POSTED: April 13 2018
Refusing fathers enhanced SPL is not discriminatory

Refusing fathers enhanced SPL is not discriminatory

Businesses can pay mothers and fathers different rates of parental pay for shared parental leave (SPL) without fear of discrimination claims, the Employment Appeal Tribunal has confirmed.

The case, reported in HR Grapevine, follows the plight of father, Mr Ali, who wished to take shared parental leave (SPL) so that his wife could go back to work after they had a baby. However, he was not entitled to pay at the higher maternity pay rate for 12 weeks after the two weeks compulsory maternity leave. Instead, he received the rate for shared parental leave.

He claimed this was a case of direct sex discrimination, so he sued his employer Capita Customer Management Ltd – but the tribunal disagreed.

“The reasoning behind this decision is that the purpose of maternity leave and pay is to protect the health and wellbeing of a woman during pregnancy and following childbirth,” explained Employment Solicitor and Senior Associate, Michelle Morgan from Gardner Leader.

The purpose of SPL, on the other hand, is to care for a child.

“The level of pay is inextricably linked to the purpose of the leave,” added Morgan. “The EAT (Employment Appeal Tribunal) held that the father’s situation was not comparable to a woman on maternity leave – a decision that will be seen as a welcome relief to employers.”

Faye Baker, Business Partner from advo hr, on commenting on the EAT’s decision said “Personally I think this will clear up a few anomalies that HR professionals may have had discussions around when SPL came into force. Initially the law around SPL and the pay, was not very clear and a lot of companies had to make an uninformed decisions regarding how they handle the pay for paternity and maternity, and then almost wait to see if any case law came in.”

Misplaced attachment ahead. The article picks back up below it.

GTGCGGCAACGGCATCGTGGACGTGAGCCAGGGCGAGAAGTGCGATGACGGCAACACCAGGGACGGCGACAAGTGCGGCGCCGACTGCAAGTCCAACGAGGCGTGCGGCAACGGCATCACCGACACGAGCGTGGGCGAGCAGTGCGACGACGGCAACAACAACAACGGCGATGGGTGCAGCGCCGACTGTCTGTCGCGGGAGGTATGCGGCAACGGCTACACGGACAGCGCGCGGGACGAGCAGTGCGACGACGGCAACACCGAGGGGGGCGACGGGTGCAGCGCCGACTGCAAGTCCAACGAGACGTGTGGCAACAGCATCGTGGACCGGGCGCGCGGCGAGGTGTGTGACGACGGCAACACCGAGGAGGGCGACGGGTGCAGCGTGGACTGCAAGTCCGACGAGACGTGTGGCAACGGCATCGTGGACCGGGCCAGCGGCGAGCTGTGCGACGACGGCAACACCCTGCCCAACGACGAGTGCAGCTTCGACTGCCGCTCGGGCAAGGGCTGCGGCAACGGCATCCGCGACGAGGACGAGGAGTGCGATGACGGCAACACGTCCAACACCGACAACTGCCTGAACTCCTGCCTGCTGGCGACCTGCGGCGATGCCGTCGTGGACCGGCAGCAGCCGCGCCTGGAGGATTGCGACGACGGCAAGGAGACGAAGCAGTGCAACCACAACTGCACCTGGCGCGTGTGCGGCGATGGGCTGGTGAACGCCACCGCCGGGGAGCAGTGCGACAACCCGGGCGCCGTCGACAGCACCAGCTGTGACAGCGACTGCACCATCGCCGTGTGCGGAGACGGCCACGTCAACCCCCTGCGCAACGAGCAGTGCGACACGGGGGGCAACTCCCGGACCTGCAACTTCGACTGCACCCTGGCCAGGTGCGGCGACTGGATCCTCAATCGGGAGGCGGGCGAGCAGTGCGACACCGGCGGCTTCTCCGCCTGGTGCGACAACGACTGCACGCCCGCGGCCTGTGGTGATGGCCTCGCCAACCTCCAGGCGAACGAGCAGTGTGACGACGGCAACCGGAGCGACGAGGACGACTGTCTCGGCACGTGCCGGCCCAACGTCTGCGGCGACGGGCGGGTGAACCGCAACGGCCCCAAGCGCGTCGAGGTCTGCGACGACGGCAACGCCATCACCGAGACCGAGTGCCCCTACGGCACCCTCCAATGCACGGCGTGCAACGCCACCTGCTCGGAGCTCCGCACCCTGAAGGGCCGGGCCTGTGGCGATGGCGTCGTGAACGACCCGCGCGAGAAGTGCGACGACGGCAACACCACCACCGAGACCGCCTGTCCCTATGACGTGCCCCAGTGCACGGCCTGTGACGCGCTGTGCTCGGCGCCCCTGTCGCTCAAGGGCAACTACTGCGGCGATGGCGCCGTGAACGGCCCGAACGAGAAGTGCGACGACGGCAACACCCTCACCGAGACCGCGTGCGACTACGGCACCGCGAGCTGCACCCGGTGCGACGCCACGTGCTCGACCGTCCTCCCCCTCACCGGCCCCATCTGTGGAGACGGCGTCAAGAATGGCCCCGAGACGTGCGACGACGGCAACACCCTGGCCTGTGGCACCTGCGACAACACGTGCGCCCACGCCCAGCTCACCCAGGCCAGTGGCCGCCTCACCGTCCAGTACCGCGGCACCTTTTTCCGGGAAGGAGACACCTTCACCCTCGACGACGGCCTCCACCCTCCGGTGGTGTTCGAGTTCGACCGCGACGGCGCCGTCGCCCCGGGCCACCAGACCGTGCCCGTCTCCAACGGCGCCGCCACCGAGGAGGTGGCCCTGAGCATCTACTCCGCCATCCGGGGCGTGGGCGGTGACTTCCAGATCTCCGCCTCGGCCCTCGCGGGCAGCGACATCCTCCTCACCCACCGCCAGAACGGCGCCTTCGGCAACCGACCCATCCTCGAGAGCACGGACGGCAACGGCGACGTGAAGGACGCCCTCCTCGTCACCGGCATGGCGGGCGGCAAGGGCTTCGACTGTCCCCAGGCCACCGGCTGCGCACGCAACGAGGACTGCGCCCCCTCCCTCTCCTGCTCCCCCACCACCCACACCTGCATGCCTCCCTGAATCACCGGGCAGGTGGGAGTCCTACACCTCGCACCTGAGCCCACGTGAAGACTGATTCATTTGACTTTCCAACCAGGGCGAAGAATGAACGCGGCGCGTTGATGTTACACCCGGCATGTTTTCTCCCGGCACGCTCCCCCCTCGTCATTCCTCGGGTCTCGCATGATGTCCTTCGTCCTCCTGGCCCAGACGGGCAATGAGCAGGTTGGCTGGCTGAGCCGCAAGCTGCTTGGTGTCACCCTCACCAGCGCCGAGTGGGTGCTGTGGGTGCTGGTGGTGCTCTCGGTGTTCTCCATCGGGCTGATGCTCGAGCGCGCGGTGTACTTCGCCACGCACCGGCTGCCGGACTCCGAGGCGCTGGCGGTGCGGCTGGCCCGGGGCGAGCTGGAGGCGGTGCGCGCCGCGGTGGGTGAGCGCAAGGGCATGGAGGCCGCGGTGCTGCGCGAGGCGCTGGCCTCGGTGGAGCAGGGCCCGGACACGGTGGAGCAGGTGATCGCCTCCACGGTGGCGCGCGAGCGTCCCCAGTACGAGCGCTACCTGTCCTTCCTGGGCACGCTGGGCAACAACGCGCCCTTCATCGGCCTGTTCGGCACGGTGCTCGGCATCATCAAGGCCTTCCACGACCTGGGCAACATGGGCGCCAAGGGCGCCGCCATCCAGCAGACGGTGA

Lauren Pullen-Stanley, Senior Associate in the employment team at Norton Rose Fulbright, agreed that many businesses would be happy with the result.

“Employers who made the decision to pay enhanced maternity pay to employees on maternity leave, but only statutory shared parental pay to employees on shared parental leave, will be very pleased to hear of the Employment Appeal Tribunal’s decision that this does not constitute direct sex discrimination, a point that was previously subject to conflicting case law,” she said.

“For now at least, employers can breathe a sigh of relief on this front.”

Working Families, the UK’s leading work-life balance organisation, supported the decision, but they also suggested employers review how they pay new fathers.

“We have long called for greater rights and pay for working fathers, including properly paid, standalone period of extended paternity leave for fathers; but these should complement, not undermine, the rights of working mothers,” Working Families Chief Executive Sarah Jackson said. “This is a not a zero-sum game.

“We encourage all our employer members to match Shared Parental Pay to enhanced maternity pay, because well paid leave is vital if we are to see more fathers take up their rights, and ultimately to improve equality at work and at home.”


You can view the HR Grapevine’s article on enhanced SPL here.